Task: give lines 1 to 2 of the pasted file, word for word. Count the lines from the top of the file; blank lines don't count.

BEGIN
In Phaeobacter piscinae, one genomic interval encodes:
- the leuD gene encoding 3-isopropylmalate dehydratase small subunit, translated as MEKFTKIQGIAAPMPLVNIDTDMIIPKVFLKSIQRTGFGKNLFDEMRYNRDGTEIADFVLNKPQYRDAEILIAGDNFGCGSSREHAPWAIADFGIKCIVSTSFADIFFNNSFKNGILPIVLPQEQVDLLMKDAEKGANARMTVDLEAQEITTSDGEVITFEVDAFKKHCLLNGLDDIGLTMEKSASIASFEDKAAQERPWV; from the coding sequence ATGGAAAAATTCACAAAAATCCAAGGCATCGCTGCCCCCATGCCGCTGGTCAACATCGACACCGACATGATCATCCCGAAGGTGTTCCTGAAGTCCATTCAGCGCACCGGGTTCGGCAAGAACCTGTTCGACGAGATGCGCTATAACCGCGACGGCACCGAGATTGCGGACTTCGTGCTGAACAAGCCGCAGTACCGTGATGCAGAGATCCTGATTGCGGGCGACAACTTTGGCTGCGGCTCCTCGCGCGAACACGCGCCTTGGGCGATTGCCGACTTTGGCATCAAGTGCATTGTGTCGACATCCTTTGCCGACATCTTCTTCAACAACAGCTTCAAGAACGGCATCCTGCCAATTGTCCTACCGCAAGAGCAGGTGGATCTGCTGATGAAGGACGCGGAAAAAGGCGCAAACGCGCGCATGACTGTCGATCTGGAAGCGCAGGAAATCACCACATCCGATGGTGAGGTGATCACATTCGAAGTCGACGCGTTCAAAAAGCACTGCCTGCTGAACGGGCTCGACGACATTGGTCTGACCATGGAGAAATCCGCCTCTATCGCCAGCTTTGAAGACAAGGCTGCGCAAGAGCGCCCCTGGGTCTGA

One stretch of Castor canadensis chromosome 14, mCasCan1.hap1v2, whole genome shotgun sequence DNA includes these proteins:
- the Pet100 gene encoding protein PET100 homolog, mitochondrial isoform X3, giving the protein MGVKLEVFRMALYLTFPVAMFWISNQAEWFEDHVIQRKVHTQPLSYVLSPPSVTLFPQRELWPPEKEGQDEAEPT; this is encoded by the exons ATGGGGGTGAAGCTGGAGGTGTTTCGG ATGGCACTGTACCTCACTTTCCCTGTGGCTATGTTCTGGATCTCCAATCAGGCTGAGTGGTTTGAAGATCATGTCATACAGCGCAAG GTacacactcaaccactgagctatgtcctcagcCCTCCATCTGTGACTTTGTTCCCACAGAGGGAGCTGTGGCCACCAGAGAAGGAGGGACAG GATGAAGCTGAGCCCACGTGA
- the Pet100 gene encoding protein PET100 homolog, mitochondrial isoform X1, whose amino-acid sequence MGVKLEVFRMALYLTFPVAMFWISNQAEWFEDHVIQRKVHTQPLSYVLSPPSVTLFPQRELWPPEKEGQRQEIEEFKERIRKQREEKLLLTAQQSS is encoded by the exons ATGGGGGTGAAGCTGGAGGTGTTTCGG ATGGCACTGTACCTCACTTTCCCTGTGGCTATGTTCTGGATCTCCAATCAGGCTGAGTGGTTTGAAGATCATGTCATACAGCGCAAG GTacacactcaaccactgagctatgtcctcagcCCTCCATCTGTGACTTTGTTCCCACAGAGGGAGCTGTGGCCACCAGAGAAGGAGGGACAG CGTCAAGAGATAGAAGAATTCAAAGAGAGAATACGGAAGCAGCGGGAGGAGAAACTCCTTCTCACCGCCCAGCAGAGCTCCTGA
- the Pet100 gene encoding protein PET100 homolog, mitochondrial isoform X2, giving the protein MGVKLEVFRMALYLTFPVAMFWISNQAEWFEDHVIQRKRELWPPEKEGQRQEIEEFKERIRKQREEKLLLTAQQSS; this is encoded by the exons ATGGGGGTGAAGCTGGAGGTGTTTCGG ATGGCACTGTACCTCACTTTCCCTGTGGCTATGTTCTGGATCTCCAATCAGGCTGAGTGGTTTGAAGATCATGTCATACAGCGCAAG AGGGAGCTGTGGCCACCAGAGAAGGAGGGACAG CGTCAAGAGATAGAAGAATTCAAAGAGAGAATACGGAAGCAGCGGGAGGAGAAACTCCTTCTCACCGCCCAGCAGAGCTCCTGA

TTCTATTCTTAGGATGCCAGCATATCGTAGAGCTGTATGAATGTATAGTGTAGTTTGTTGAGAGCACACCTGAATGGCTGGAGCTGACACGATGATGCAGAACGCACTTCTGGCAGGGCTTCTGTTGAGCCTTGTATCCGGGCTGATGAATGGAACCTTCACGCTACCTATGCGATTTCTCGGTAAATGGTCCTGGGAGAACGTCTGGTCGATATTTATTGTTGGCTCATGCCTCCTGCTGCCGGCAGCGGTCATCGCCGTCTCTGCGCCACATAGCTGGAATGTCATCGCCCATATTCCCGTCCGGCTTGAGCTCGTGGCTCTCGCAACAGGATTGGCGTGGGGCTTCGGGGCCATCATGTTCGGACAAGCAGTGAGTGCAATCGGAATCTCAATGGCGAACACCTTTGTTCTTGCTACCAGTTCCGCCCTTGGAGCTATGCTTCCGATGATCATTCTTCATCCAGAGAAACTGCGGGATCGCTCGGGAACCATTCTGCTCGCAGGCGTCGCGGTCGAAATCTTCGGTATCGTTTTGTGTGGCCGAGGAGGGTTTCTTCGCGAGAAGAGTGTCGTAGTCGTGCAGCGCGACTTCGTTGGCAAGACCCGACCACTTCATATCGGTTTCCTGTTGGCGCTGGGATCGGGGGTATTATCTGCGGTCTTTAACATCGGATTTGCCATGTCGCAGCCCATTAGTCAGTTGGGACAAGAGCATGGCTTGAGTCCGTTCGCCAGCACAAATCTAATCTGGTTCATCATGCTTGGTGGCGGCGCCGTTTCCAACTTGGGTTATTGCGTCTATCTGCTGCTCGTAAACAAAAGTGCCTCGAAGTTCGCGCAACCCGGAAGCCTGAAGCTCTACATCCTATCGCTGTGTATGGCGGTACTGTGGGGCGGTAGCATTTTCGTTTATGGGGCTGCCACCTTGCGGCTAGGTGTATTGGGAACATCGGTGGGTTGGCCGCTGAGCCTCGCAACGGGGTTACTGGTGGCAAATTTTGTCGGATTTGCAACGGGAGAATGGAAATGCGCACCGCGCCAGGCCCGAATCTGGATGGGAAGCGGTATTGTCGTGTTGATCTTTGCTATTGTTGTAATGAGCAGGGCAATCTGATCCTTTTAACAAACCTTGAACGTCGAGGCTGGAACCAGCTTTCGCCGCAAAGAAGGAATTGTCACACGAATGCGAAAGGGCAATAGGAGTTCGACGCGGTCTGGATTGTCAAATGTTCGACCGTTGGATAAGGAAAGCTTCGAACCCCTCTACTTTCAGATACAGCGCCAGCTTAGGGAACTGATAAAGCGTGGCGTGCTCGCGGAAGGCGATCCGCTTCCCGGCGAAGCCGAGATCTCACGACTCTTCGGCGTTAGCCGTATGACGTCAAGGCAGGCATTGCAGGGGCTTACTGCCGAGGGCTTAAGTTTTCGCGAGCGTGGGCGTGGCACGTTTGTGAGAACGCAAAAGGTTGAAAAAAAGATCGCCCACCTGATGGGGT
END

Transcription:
In Phaeobacter piscinae, one genomic interval encodes:
- the leuD gene encoding 3-isopropylmalate dehydratase small subunit, translated as MEKFTKIQGIAAPMPLVNIDTDMIIPKVFLKSIQRTGFGKNLFDEMRYNRDGTEIADFVLNKPQYRDAEILIAGDNFGCGSSREHAPWAIADFGIKCIVSTSFADIFFNNSFKNGILPIVLPQEQVDLLMKDAEKGANARMTVDLEAQEITTSDGEVITFEVDAFKKHCLLNGLDDIGLTMEKSASIASFEDKAAQERPWV; from the coding sequence ATGGAAAAATTCACAAAAATCCAAGGCATCGCTGCCCCCATGCCGCTGGTCAACATCGACACCGACATGATCATCCCGAAGGTGTTCCTGAAGTCCATTCAGCGCACCGGGTTCGGCAAGAACCTGTTCGACGAGATGCGCTATAACCGCGACGGCACCGAGATTGCGGACTTCGTGCTGAACAAGCCGCAGTACCGTGATGCAGAGATCCTGATTGCGGGCGACAACTTTGGCTGCGGCTCCTCGCGCGAACACGCGCCTTGGGCGATTGCCGACTTTGGCATCAAGTGCATTGTGTCGACATCCTTTGCCGACATCTTCTTCAACAACAGCTTCAAGAACGGCATCCTGCCAATTGTCCTACCGCAAGAGCAGGTGGATCTGCTGATGAAGGACGCGGAAAAAGGCGCAAACGCGCGCATGACTGTCGATCTGGAAGCGCAGGAAATCACCACATCCGATGGTGAGGTGATCACATTCGAAGTCGACGCGTTCAAAAAGCACTGCCTGCTGAACGGGCTCGACGACATTGGTCTGACCATGGAGAAATCCGCCTCTATCGCCAGCTTTGAAGACAAGGCTGCGCAAGAGCGCCCCTGGGTCTGA